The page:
In a little over a month and a half, the future of the Sacramento Kings will be decided by 30 men in a board room in New York. Their choice will however be influenced by the work (and money) put in by both cities over these last few months and years.
At the center of both bids is the necessity to build a brand new arena. The city of Seattle's rejection of a new arena in 2008 cost them an NBA franchise and the city of Sacramento's failure to build a new arena over the last decade may cost them their own.
Now though, both cities are moving forward with their own arena plans. Sacramento's is centered on a partnership between the city of Sacramento and billionaire Ron Burkle, with the intention of building an arena at Downtown Plaza. A couple days ago we heard from City Manager John Shirey as saying that his goal was to bring a term sheet to the City Council to vote on by April 2nd. Now though, the Bee's Ryan Lillis is reporting that the city is instead targeting March 26th, so as to give the NBA's Board of Governors more time to vet the plan. Shirey added that he plans to begin the formal negotiations with the Burkle-Mastrov group next week. The timeline is ambitious, but the city has experience in these types of situations; Last year, Mayor Johnson and his team sat down with the NBA and the Maloofs at All-Star weekend and negotiated a non-binding term sheet in three days. Unfortunately the Maloofs backed out of that deal a few months later, eventually leading us to the situation we are in now.
Seattle is also focusing on their own arena, a $490 million project that could house an NBA, WNBA and NHL team. King5's Chris Daniels reported yesterday that preliminary designs on the arena were approved by Seattle's Downtown Design Review Board and will head to a recommendation meeting in a few months. However, not everyone in Seattle is pleased. The Longshoreman Union (ILWU) is appealing the decision to dismiss their lawsuit last week. The suit alleges that the city of Seattle is violating State Environmental law by backing the proposed SoDo site without an Environmental Impact Study. The suit was thrown out as the city's Memorandum of Understanding was non-binding.
Not only is the ILWU appealing their suit, they are also questioning the economic studies done on the proposed arena. The company who performed that analysis has no prior experience in evaluating maritime and industrial business. Seattle Mayor Mike McGinn has asked for the company to "broaden" their study on those areas in order to alleviate the ILWU's concerns. It's unknown just how much of a threat the ILWU and other potential lawsuits are to Seattle's arena efforts.
Perhaps more costly for Seattle would be the fact that the relocation fee may be higher than previously estimated. When Clay Bennett moved the Sonics to Oklahoma City, he paid the NBA a fee of $30 million. Now a couple of reports have indicated that a number around $75 million has been floated as a fee to move from Sacramento to Seattle. Daniels reports it as does Ken Berger of CBS Sports. Both reporters speculate that this could increase the likelihood of owners approving the deal as it means more money in their pockets. That's short-term thinking, and most of these owners didn't get rich by thinking short-term. A one-time relocation fee of $75 million means just about $2.6 million to each owner, a rather insignificant sum for the millionaires and billionaires that populate the NBA Owner stratosphere (Ed. Note: ElRonToro makes a great point in the comments that this new $75 million number is actually only a $1.6 million difference per owner if we were already factoring in the $30 million).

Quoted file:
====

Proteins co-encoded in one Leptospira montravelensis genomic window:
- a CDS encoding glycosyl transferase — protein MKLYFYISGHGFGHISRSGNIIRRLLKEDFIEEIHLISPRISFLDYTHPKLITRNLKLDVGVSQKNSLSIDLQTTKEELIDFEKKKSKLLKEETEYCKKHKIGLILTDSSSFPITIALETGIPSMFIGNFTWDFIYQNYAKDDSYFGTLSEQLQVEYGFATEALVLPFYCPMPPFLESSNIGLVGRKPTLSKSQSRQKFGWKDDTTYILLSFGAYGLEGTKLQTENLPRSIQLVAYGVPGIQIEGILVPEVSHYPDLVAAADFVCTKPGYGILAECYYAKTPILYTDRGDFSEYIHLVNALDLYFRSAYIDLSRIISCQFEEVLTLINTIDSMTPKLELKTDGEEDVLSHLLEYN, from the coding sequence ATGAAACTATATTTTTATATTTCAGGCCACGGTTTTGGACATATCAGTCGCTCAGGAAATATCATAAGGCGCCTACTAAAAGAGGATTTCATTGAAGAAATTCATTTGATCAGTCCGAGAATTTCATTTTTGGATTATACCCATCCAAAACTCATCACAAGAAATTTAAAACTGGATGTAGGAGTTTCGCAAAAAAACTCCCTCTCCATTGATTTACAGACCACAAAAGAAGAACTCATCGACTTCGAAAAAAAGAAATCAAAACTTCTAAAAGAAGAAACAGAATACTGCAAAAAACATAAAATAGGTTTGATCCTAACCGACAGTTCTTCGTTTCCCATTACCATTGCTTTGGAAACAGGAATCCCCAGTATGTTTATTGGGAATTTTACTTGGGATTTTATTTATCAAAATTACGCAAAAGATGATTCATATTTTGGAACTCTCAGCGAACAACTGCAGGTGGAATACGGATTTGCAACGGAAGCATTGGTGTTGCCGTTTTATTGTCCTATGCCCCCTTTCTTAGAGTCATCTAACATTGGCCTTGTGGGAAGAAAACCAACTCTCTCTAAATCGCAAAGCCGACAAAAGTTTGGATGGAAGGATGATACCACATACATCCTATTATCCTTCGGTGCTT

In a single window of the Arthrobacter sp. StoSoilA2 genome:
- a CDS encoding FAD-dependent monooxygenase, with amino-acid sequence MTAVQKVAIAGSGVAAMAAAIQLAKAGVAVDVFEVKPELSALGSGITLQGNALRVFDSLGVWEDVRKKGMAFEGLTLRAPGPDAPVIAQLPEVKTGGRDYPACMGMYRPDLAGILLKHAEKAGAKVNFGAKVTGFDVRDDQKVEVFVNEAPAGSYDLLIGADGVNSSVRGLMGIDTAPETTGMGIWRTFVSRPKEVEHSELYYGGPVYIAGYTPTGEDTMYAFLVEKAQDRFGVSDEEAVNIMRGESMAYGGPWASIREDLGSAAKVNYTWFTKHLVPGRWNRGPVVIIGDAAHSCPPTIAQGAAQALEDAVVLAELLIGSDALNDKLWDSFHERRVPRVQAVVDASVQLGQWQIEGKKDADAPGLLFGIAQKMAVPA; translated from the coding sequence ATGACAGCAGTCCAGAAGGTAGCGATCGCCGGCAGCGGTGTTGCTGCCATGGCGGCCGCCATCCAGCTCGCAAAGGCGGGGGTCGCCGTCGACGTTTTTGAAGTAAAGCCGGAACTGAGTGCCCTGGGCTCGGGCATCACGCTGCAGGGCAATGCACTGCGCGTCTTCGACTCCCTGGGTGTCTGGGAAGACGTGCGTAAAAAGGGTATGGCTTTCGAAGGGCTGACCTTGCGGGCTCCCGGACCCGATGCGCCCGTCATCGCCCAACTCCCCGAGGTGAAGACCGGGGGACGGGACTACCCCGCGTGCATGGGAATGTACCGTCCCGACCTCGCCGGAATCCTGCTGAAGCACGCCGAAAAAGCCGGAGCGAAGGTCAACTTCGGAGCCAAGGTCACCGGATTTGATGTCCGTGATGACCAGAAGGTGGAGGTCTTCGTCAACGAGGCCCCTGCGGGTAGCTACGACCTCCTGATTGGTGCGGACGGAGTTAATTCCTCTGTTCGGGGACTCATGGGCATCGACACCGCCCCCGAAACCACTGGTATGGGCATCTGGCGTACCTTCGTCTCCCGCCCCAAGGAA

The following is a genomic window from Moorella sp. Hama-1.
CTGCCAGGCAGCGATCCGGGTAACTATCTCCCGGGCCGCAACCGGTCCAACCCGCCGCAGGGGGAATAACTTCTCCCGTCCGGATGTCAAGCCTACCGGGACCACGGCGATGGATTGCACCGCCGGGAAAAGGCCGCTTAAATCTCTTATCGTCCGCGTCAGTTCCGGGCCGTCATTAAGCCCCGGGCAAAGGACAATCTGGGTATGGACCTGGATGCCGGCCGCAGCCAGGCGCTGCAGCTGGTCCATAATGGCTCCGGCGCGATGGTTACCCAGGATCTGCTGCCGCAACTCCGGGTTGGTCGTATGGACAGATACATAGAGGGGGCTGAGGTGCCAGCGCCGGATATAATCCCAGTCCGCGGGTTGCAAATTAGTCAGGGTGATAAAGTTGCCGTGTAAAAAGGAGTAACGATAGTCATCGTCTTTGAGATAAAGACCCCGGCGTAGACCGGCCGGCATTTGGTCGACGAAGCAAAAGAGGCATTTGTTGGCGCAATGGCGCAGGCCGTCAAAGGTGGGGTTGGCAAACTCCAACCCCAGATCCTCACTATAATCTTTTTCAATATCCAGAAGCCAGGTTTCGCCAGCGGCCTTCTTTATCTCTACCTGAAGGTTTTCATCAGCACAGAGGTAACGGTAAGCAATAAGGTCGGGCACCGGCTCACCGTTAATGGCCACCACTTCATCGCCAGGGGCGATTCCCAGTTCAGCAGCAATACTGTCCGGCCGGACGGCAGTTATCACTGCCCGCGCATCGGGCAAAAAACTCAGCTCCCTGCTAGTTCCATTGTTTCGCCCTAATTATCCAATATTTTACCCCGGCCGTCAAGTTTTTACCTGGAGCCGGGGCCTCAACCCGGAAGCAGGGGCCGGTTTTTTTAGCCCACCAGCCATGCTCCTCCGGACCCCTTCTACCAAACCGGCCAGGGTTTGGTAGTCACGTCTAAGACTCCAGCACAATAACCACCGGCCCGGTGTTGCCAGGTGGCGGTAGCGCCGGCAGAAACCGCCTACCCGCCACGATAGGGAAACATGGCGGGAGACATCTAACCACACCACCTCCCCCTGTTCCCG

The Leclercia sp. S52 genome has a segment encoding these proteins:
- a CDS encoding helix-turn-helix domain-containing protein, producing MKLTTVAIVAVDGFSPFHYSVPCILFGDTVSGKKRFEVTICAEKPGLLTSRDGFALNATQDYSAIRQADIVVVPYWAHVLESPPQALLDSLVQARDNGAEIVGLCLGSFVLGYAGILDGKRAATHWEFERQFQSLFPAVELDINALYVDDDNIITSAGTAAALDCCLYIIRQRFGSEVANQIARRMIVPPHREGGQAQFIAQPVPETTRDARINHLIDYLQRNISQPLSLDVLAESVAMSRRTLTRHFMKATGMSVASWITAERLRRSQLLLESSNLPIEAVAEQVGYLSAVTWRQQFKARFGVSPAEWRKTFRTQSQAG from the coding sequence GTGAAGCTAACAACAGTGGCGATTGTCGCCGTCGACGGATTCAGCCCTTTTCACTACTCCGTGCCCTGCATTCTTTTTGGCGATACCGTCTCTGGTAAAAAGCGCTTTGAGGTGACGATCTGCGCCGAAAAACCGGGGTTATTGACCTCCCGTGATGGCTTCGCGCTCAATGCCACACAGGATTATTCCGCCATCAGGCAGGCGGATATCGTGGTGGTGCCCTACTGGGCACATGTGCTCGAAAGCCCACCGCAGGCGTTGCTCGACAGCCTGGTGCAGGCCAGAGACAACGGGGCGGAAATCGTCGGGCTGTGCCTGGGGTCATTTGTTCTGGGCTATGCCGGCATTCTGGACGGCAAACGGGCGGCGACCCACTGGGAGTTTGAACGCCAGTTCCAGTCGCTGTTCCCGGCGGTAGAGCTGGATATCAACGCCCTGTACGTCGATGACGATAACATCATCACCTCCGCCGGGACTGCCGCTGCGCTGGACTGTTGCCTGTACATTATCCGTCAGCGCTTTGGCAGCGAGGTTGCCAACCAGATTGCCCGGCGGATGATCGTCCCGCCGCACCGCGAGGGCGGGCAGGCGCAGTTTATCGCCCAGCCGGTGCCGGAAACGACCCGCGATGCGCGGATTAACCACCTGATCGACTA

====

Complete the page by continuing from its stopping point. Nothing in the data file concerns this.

As Aaron Bruski points out in a recent article, the league knows what's at stake in Sacramento and the value of the public subsidy the city is offering to provide. David Stern himself talked about Sacramento's subsidy and support at All-Star Weekend, while mentioning that Seattle did not offer one to the NBA during the Sonics' relocation, yet did to the NFL and MLB in recent years (Sportsnet Northwest's Art Thiel points out that Stern ignored the fact that Key Arena received a $100 million public subsidy for renovation in 1993). Bruski goes on to relay information from sources that say that if the NBA does back Sacramento over Seattle, the league will be able to use Sacramento as an example to other cities when they go shopping for new arenas.
On a quick aside, Bruski mentions that should the NBA choose Sacramento, Chris Hansen could bow out of the race rather than force a vote or start litigation. I've seen some people take this to mean that Hansen is leaning towards bowing out of this race. That's a mistake. This is only a possible scenario should the NBA choose Sacramento, and it's not unprecendented; In 2011, the Maloofs did something similar when it became clear that the NBA would not back a relocation to Anaheim.
This is still a very fluid situation. Neither city truly has an arena deal yet. Both cities are markets the NBA would love to be in, even as P.R. campaign from Think Big Sacramento push the narrative that Sacramento is a better NBA market. Both cities have ownership groups that would be welcome in the NBA fold.
In the end, I have to believe that the NBA will go with the city that has worked tirelessly to keep its asset before it disappears, rather than the city that stepped up after.